Fear for free school

I TEND to share the legitimate concerns raised by Owen Cole’s comments (Observer, August 2) following MP Andrew Tyrie’s endorsement for the creation of a local free school being granted in Chichester.

I am no fan of this current Lib-Con coalition, so resent seeing state education being used as a ‘political vanity exercise’ under Michael Gove’s divisive stewardship. From five-years-olds reciting poetry to older children learning the chronological list of monarchs, troops for teachers, a return to

CSEs – the views of ministers on the kind of knowledge they value is well known in schools.

Any claim that ‘curriculum freedom’ is being granted to schools is tempered by the announcement that five subjects (chosen by ministers) will make up the English Baccalaureate – the new gold standard for school performance.

Michael Gove has already approved three free schools by groups with creationist views, one claiming ‘creation as a scientific theory’ in its curriculum. Heads will not need a headship qualification and teachers in free schools will not even need a teaching qualification – raising concerns about quality and public scrutiny.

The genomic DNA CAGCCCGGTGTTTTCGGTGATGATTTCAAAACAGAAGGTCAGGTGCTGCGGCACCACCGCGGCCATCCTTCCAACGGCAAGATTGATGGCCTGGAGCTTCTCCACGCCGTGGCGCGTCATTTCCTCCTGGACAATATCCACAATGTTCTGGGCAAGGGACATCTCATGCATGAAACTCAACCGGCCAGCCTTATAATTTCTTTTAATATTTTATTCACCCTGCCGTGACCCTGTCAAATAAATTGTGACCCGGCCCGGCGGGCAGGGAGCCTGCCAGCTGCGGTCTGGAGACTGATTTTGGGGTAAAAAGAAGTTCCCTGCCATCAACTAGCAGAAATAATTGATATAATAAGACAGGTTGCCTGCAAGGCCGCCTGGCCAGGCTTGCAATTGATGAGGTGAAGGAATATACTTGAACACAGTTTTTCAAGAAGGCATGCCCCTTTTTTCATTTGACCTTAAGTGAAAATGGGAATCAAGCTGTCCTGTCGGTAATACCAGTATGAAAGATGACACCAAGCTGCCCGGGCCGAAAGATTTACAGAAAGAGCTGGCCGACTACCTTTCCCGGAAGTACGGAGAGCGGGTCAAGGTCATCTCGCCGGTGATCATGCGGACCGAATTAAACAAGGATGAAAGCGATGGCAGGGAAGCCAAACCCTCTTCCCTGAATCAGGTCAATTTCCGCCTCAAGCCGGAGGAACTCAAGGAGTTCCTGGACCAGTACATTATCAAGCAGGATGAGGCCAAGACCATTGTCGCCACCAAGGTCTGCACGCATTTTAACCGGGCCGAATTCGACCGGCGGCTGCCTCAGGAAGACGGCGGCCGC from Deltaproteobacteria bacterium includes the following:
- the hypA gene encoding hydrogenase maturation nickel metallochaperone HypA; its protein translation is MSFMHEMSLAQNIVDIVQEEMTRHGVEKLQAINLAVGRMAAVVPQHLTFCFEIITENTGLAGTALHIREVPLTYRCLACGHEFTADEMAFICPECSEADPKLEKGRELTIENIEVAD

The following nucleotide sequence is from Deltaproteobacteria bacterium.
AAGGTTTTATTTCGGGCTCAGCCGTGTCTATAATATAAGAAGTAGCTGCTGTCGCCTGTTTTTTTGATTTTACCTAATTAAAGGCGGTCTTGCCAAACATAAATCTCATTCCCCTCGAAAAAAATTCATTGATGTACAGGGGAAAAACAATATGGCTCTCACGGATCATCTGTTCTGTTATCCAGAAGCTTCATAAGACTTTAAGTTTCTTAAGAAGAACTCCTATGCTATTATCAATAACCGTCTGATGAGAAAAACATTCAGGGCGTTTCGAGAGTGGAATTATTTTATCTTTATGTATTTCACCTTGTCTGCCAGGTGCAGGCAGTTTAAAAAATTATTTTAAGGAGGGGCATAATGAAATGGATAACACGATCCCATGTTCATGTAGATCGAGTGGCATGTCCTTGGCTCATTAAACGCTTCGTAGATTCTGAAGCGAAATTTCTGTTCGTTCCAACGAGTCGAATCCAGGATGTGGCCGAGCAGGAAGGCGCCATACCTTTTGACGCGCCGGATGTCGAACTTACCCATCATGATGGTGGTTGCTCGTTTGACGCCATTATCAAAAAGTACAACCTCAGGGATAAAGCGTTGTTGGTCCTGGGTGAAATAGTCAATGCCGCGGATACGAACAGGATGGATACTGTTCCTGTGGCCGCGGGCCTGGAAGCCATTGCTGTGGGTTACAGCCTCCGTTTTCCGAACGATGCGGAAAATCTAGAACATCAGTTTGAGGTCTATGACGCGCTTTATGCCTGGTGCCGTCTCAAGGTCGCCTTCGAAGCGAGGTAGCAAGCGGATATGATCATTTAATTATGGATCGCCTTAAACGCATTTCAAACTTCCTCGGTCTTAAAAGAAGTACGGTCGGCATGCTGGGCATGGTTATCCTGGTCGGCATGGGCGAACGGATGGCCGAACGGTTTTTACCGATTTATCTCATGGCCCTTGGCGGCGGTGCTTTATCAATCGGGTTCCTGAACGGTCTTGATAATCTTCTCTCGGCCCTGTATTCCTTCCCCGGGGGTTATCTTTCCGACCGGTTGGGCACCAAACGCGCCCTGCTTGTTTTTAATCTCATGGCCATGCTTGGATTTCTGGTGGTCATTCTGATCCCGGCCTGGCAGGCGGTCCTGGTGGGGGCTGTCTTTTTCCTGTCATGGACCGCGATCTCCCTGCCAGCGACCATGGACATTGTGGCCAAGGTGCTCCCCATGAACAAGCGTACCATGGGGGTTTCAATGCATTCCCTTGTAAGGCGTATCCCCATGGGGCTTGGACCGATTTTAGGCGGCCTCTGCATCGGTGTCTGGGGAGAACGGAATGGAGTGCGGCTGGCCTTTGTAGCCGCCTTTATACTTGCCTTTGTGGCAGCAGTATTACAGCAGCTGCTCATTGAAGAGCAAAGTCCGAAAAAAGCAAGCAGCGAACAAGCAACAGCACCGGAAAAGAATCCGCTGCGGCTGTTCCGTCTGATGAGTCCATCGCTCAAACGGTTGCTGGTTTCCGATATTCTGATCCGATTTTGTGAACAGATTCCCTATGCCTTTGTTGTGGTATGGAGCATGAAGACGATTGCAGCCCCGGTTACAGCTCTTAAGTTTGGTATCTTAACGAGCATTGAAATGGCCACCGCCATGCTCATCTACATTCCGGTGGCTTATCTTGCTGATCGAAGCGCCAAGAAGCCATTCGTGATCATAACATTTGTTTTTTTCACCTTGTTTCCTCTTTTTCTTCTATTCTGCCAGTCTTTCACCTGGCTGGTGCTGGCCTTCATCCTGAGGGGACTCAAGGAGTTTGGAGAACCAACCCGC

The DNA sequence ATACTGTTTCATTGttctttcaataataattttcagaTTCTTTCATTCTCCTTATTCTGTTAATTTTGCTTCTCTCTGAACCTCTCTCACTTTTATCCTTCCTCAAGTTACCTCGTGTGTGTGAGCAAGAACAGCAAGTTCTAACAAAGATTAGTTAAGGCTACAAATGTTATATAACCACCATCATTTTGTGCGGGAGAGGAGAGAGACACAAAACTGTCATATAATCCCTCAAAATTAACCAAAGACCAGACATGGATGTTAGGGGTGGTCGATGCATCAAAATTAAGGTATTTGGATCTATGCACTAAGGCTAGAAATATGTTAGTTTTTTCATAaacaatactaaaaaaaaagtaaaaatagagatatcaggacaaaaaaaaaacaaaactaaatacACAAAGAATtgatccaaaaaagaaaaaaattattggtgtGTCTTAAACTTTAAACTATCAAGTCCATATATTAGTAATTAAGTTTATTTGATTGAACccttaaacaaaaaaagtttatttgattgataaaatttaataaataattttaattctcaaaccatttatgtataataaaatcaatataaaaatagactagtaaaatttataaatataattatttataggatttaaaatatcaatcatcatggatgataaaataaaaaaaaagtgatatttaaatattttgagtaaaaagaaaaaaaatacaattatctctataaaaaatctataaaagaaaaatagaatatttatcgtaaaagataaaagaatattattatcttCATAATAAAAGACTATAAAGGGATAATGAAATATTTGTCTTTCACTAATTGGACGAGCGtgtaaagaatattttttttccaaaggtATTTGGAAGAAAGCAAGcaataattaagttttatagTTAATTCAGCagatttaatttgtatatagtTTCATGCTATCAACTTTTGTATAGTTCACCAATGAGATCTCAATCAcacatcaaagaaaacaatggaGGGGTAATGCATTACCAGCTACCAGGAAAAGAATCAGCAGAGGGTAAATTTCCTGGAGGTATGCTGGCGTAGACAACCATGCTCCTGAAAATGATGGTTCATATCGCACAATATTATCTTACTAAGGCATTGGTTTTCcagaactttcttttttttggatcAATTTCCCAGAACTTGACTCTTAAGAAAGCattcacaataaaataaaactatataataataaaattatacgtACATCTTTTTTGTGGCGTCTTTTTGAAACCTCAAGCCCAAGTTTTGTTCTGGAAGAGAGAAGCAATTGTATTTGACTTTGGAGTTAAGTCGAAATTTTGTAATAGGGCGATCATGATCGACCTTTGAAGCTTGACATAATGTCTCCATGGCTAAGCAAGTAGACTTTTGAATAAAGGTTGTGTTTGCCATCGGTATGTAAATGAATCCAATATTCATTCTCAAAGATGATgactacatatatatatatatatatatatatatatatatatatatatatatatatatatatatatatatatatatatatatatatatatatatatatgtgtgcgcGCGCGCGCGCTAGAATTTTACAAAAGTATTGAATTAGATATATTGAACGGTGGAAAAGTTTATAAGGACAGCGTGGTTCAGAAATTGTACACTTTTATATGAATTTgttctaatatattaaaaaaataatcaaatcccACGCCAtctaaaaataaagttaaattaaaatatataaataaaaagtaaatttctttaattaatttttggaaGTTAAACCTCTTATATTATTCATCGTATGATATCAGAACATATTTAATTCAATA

In addition, 19 of the coalition’s 24 flagship free schools have taken a lower proportion of pupils with eligibility for free school meals (FSM) than would be expected from an equivalent state-funded school in the same local authority.

Figures from the Department for Education reveal that just four of the 24 free schools that opened last autumn have taken an equal or higher proportion of children eligible for FSMs than the average for state-funded schools with pupils of the same age group across their local area.

With two children in local WSCC primary and secondary schools, one of which is being forced to expand within existing cramped site (as a response to demographic trends), it does not seem really equitable that a free school (using state educational grants) has the ability to find and develop a new site during an age of austerity!

Any parent contemplating moving their children to a free school only needs to study the selection criteria, curriculum content and calibre of teaching staff – to reveal the quality and inclusivity these state-funded ‘free’ schools intend to become.

D Gaylard

Peacock Close,